The United Nations on Monday started consultations in Sudan in efforts to salvage the country’s move to democracy after a military coup.
U.N. officials were contacting parties to look for a way forward, and the army had raised no objections to the initiative, U.N. special representative Volker Perthes told reporters. “We want to move quickly,” he said.
The U.N. plan amounts to the only substantial effort at present to resolve the political crisis that halted a Western-backed opening up of the economy after decades of isolation and sanctions.
The October 25 military takeover ruined a power-sharing arrangement with civilian leaders that was meant to pave the way to elections after the overthrow of leader Omar al-Bashir in 2019.
Over 60 anti-military protesters have died in clashes with security services.
“I do hope that these consultations can become something like a confidence-building measure and would help to at least reduce the violence,” Perthes said.
Protest groups and the political parties ousted by the coup have so far refused to negotiate directly with the military.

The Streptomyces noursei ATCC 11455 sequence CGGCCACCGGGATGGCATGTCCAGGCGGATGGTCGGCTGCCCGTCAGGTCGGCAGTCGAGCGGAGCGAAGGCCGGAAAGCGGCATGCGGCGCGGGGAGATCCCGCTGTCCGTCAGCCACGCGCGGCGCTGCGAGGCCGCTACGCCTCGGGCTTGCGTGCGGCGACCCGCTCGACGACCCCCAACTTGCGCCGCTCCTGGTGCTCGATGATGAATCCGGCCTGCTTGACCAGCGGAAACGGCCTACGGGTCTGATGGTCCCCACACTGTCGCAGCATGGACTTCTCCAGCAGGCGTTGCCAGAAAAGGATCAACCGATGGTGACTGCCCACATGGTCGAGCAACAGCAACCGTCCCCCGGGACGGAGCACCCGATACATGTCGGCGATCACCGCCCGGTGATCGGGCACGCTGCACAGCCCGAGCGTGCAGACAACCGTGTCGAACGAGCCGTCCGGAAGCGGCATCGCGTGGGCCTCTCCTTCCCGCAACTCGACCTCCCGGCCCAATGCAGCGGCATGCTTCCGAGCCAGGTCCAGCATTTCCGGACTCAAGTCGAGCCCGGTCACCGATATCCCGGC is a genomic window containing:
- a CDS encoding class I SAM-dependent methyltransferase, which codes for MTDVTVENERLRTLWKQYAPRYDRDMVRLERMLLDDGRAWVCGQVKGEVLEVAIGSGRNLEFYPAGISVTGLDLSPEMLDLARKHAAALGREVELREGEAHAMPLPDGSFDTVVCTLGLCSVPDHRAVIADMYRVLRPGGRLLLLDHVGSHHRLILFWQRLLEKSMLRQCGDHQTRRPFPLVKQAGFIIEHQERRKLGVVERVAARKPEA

The United Nations would begin by approaching groups individually, in the hope of moving onto to a second phase of direct or indirect negotiations, Perthes said.
The first sessions on Monday afternoon would involve civil society groups. “We will have every day a mix of stakeholders we are talking to,” he said.
The groups have been asked by U.N. officials to present their visions for a way forward, with the aim of producing a consensus on points of agreement and disagreement at the conclusion of talks.
In a statement late on Monday, the military-led Sovereign Council welcomed the initiative and called on the inclusion of the African Union.
Perthes said that only Bashir’s former ruling party and the Sudanese Communist Party had rejected the initiative outright.
No timeframe has been set for concluding talks and starting negotiations.
“Time is precious, we know that. There’s a lot of pressure on the situation in Sudan and on us”, Perthes said.
More mass protests against the military are planned, with another round expected on Wednesday.